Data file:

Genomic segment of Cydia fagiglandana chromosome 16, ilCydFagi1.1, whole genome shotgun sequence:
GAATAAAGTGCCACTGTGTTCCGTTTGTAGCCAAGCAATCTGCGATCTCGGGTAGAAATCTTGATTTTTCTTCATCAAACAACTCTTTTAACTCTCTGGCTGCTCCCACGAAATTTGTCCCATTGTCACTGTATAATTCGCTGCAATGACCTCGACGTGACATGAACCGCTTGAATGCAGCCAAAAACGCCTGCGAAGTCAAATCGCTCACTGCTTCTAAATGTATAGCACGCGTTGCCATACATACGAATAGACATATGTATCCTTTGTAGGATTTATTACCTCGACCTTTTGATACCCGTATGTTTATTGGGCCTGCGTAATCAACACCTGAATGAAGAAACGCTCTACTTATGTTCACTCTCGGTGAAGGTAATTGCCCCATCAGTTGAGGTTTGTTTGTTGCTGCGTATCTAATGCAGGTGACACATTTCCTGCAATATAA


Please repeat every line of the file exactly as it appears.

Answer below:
Genomic segment of Cydia fagiglandana chromosome 16, ilCydFagi1.1, whole genome shotgun sequence:
GAATAAAGTGCCACTGTGTTCCGTTTGTAGCCAAGCAATCTGCGATCTCGGGTAGAAATCTTGATTTTTCTTCATCAAACAACTCTTTTAACTCTCTGGCTGCTCCCACGAAATTTGTCCCATTGTCACTGTATAATTCGCTGCAATGACCTCGACGTGACATGAACCGCTTGAATGCAGCCAAAAACGCCTGCGAAGTCAAATCGCTCACTGCTTCTAAATGTATAGCACGCGTTGCCATACATACGAATAGACATATGTATCCTTTGTAGGATTTATTACCTCGACCTTTTGATACCCGTATGTTTATTGGGCCTGCGTAATCAACACCTGAATGAAGAAACGCTCTACTTATGTTCACTCTCGGTGAAGGTAATTGCCCCATCAGTTGAGGTTTGTTTGTTGCTGCGTATCTAATGCAGGTGACACATTTCCTGCAATATAA